Edward Norris

Active - 1933 - 1955  |   Born - May 10, 1910   |   Genres - Drama, Crime, Mystery, Western, Comedy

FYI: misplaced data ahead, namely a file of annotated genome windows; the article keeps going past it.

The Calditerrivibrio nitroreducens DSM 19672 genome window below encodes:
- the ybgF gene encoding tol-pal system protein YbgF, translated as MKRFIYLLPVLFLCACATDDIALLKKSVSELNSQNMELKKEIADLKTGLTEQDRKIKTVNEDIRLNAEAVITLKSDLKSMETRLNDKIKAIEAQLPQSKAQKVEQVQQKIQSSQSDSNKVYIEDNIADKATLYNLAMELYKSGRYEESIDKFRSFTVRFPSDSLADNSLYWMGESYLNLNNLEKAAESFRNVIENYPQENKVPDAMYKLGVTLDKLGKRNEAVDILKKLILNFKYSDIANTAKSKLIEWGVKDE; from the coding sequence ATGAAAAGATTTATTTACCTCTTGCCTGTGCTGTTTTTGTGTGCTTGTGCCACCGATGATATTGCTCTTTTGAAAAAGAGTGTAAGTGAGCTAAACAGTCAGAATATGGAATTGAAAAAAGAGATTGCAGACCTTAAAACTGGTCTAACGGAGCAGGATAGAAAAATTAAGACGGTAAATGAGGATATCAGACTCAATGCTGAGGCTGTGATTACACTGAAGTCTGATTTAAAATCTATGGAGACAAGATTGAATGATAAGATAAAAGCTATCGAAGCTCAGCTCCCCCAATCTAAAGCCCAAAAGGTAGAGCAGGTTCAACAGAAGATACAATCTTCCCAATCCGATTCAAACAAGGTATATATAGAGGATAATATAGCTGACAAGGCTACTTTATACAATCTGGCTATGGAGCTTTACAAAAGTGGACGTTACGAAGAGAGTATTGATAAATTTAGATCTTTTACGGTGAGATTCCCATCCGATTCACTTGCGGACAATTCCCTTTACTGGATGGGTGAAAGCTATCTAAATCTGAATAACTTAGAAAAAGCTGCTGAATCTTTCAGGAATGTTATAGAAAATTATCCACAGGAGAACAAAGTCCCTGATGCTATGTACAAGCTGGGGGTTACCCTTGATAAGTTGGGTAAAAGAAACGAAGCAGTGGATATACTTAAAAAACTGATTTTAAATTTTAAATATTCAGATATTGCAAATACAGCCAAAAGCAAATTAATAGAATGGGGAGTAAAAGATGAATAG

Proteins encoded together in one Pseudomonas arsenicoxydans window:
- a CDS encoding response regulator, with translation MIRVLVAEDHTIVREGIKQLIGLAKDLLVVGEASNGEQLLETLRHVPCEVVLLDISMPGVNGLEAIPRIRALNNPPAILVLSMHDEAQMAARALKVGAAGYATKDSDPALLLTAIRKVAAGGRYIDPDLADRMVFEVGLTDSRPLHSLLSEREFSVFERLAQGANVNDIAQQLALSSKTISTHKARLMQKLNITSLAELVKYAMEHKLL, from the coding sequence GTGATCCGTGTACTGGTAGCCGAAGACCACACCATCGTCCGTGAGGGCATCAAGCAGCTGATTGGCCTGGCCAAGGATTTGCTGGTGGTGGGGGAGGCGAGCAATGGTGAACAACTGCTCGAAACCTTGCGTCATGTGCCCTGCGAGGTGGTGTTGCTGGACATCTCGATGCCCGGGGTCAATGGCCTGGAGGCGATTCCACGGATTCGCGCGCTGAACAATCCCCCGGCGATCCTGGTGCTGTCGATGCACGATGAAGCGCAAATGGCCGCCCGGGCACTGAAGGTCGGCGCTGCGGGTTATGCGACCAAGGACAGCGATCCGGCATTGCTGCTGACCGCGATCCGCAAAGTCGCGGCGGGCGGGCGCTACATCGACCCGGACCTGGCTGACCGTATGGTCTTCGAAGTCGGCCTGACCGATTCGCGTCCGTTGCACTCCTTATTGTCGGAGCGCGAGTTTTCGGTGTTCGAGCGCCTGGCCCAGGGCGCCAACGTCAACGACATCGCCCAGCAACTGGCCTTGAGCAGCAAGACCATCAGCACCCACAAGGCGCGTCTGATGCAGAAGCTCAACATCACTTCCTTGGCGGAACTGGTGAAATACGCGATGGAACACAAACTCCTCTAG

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Despite his small-town charm and white-bread handsomeness, there was a queasy quality in the performances of American actor Edward Norris that suggested a basic inner weakness. As such, he was ideally cast as the average Joe accused of a crime he didn't commit, or as the outwardly helpful chap who turned out to be the calculating murderer in the last reel. A former reporter, Norris began making films in the early '30s. He did everything from Our Gang comedies (Teacher's Beau [1935]) to Garbo features (Queen Christina [1933]). His most conspicuous "innocent victim" role was as the schoolteacher falsely convicted of murdering high school student Lana Turner in They Won't Forget (1937). Norris' mockery of a trial and subsequent lynching were patterned after the real-life fate of Leo Frank; that 1915 lynching was obviously fueled by anti-Semitism, but Warners hedged its bets by casting the aggressively Anglo-Saxon Norris as the Leo Frank counterpart. Offscreen, Norris was as self-assured as his screen characters were put-upon; he was married five times, and three of his wives (Lona Andre, Ann Sheridan and Sheila Ryan) were Hollywood co-workers. Edward Norris quit movies cold in 1955 to become a businessman, never looking backward at his long career nor harboring any regrets at abandoning it.

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